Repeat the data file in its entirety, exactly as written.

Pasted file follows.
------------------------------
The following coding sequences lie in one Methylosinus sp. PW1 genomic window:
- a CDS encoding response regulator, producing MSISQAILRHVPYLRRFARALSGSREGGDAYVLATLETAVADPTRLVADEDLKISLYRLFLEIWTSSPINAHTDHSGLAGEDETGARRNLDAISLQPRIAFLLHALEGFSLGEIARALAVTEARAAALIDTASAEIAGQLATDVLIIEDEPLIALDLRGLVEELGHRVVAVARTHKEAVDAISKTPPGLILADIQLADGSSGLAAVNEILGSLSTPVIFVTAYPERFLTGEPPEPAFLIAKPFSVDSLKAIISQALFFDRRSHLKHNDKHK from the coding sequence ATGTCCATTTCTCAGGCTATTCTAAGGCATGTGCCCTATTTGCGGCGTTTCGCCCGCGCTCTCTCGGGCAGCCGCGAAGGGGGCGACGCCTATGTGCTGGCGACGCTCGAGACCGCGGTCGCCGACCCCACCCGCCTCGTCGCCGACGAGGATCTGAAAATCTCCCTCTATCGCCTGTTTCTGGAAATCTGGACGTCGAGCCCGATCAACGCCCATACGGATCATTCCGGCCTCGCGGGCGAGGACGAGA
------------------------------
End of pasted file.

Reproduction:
The following coding sequences lie in one Methylosinus sp. PW1 genomic window:
- a CDS encoding response regulator, producing MSISQAILRHVPYLRRFARALSGSREGGDAYVLATLETAVADPTRLVADEDLKISLYRLFLEIWTSSPINAHTDHSGLAGEDETGARRNLDAISLQPRIAFLLHALEGFSLGEIARALAVTEARAAALIDTASAEIAGQLATDVLIIEDEPLIALDLRGLVEELGHRVVAVARTHKEAVDAISKTPPGLILADIQLADGSSGLAAVNEILGSLSTPVIFVTAYPERFLTGEPPEPAFLIAKPFSVDSLKAIISQALFFDRRSHLKHNDKHK from the coding sequence ATGTCCATTTCTCAGGCTATTCTAAGGCATGTGCCCTATTTGCGGCGTTTCGCCCGCGCTCTCTCGGGCAGCCGCGAAGGGGGCGACGCCTATGTGCTGGCGACGCTCGAGACCGCGGTCGCCGACCCCACCCGCCTCGTCGCCGACGAGGATCTGAAAATCTCCCTCTATCGCCTGTTTCTGGAAATCTGGACGTCGAGCCCGATCAACGCCCATACGGATCATTCCGGCCTCGCGGGCGAGGACGAGA